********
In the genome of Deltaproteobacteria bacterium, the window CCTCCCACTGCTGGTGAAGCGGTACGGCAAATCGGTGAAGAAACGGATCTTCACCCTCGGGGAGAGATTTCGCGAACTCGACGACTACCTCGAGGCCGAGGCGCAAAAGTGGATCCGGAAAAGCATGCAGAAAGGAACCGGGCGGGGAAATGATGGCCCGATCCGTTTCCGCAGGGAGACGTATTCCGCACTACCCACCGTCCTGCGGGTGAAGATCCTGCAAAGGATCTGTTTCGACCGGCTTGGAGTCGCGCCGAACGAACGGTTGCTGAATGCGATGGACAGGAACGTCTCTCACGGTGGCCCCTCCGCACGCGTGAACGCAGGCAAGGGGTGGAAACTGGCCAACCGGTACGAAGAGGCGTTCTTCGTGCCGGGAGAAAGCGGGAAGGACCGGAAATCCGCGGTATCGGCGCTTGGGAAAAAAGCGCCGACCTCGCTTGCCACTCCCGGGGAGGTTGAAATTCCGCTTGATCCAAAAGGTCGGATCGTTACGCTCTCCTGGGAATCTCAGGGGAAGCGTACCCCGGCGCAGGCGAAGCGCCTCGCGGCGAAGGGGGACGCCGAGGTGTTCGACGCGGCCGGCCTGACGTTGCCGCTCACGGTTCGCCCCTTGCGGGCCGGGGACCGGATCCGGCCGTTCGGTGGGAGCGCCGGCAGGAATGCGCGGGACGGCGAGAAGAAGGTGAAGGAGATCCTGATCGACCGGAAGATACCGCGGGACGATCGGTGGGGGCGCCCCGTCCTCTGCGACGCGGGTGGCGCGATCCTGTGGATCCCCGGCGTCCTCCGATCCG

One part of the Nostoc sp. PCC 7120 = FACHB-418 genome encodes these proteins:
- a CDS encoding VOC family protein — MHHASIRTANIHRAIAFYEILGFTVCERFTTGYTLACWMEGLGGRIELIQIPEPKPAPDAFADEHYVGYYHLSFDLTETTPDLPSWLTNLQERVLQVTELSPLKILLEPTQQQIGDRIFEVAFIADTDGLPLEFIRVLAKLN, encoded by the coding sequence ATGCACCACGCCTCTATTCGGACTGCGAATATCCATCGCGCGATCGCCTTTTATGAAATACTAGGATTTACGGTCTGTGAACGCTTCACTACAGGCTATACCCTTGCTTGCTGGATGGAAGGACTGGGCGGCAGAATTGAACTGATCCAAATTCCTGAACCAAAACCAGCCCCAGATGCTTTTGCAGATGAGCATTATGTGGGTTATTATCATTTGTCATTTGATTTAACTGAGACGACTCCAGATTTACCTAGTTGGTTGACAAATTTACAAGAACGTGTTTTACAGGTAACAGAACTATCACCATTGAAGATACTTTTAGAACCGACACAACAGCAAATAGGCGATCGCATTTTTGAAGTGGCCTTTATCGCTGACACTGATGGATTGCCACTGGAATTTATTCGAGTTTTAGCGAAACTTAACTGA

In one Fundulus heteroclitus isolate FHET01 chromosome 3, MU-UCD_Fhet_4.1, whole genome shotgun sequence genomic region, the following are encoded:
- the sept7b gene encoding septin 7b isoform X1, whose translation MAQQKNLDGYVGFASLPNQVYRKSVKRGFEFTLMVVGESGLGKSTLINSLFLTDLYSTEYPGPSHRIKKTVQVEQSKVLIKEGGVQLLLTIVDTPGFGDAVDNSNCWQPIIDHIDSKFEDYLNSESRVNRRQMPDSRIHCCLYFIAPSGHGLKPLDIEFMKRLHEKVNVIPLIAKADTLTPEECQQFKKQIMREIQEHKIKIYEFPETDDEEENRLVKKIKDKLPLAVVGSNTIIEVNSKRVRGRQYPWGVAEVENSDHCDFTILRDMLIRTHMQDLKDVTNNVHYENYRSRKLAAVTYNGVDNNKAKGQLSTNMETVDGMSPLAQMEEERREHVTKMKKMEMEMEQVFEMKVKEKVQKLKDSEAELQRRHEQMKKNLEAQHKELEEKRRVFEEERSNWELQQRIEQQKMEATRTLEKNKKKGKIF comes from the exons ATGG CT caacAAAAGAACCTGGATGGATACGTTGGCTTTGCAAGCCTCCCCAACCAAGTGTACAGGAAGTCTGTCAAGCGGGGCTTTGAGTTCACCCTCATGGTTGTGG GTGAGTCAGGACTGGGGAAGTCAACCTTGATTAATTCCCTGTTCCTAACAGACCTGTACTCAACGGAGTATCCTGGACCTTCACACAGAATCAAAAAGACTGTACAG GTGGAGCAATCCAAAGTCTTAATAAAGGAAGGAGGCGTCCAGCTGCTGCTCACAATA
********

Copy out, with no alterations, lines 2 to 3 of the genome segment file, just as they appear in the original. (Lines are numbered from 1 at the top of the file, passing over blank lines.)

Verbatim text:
One part of the Nostoc sp. PCC 7120 = FACHB-418 genome encodes these proteins:
- a CDS encoding VOC family protein — MHHASIRTANIHRAIAFYEILGFTVCERFTTGYTLACWMEGLGGRIELIQIPEPKPAPDAFADEHYVGYYHLSFDLTETTPDLPSWLTNLQERVLQVTELSPLKILLEPTQQQIGDRIFEVAFIADTDGLPLEFIRVLAKLN, encoded by the coding sequence ATGCACCACGCCTCTATTCGGACTGCGAATATCCATCGCGCGATCGCCTTTTATGAAATACTAGGATTTACGGTCTGTGAACGCTTCACTACAGGCTATACCCTTGCTTGCTGGATGGAAGGACTGGGCGGCAGAATTGAACTGATCCAAATTCCTGAACCAAAACCAGCCCCAGATGCTTTTGCAGATGAGCATTATGTGGGTTATTATCATTTGTCATTTGATTTAACTGAGACGACTCCAGATTTACCTAGTTGGTTGACAAATTTACAAGAACGTGTTTTACAGGTAACAGAACTATCACCATTGAAGATACTTTTAGAACCGACACAACAGCAAATAGGCGATCGCATTTTTGAAGTGGCCTTTATCGCTGACACTGATGGATTGCCACTGGAATTTATTCGAGTTTTAGCGAAACTTAACTGA